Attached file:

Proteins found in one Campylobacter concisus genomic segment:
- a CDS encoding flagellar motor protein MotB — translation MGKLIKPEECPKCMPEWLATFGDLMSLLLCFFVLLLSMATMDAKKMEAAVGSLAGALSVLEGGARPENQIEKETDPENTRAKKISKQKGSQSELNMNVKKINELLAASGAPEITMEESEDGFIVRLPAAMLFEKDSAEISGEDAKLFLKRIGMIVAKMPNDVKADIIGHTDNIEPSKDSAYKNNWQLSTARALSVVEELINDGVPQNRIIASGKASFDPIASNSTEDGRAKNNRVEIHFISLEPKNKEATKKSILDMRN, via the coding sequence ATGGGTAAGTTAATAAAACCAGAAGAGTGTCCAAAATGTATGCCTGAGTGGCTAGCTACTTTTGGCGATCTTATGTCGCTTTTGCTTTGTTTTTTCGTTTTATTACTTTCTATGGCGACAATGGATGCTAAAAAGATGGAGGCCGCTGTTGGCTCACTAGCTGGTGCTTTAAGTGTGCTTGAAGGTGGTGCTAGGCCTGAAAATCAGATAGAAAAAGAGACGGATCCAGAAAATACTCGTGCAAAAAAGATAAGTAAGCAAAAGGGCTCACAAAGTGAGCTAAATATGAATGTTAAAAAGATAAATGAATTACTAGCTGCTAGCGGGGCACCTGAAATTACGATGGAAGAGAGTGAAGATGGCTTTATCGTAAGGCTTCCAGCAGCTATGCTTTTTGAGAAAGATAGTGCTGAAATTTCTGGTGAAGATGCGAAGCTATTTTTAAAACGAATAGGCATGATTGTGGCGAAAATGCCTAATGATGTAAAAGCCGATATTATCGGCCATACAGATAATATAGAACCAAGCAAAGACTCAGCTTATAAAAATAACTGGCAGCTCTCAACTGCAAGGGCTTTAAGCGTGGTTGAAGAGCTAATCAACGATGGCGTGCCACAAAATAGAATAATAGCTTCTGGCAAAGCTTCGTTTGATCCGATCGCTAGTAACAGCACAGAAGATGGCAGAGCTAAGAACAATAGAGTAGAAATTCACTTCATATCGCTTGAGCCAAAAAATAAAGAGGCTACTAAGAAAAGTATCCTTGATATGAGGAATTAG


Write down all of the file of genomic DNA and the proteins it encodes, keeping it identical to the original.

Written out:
Proteins found in one Campylobacter concisus genomic segment:
- a CDS encoding flagellar motor protein MotB — translation MGKLIKPEECPKCMPEWLATFGDLMSLLLCFFVLLLSMATMDAKKMEAAVGSLAGALSVLEGGARPENQIEKETDPENTRAKKISKQKGSQSELNMNVKKINELLAASGAPEITMEESEDGFIVRLPAAMLFEKDSAEISGEDAKLFLKRIGMIVAKMPNDVKADIIGHTDNIEPSKDSAYKNNWQLSTARALSVVEELINDGVPQNRIIASGKASFDPIASNSTEDGRAKNNRVEIHFISLEPKNKEATKKSILDMRN, via the coding sequence ATGGGTAAGTTAATAAAACCAGAAGAGTGTCCAAAATGTATGCCTGAGTGGCTAGCTACTTTTGGCGATCTTATGTCGCTTTTGCTTTGTTTTTTCGTTTTATTACTTTCTATGGCGACAATGGATGCTAAAAAGATGGAGGCCGCTGTTGGCTCACTAGCTGGTGCTTTAAGTGTGCTTGAAGGTGGTGCTAGGCCTGAAAATCAGATAGAAAAAGAGACGGATCCAGAAAATACTCGTGCAAAAAAGATAAGTAAGCAAAAGGGCTCACAAAGTGAGCTAAATATGAATGTTAAAAAGATAAATGAATTACTAGCTGCTAGCGGGGCACCTGAAATTACGATGGAAGAGAGTGAAGATGGCTTTATCGTAAGGCTTCCAGCAGCTATGCTTTTTGAGAAAGATAGTGCTGAAATTTCTGGTGAAGATGCGAAGCTATTTTTAAAACGAATAGGCATGATTGTGGCGAAAATGCCTAATGATGTAAAAGCCGATATTATCGGCCATACAGATAATATAGAACCAAGCAAAGACTCAGCTTATAAAAATAACTGGCAGCTCTCAACTGCAAGGGCTTTAAGCGTGGTTGAAGAGCTAATCAACGATGGCGTGCCACAAAATAGAATAATAGCTTCTGGCAAAGCTTCGTTTGATCCGATCGCTAGTAACAGCACAGAAGATGGCAGAGCTAAGAACAATAGAGTAGAAATTCACTTCATATCGCTTGAGCCAAAAAATAAAGAGGCTACTAAGAAAAGTATCCTTGATATGAGGAATTAG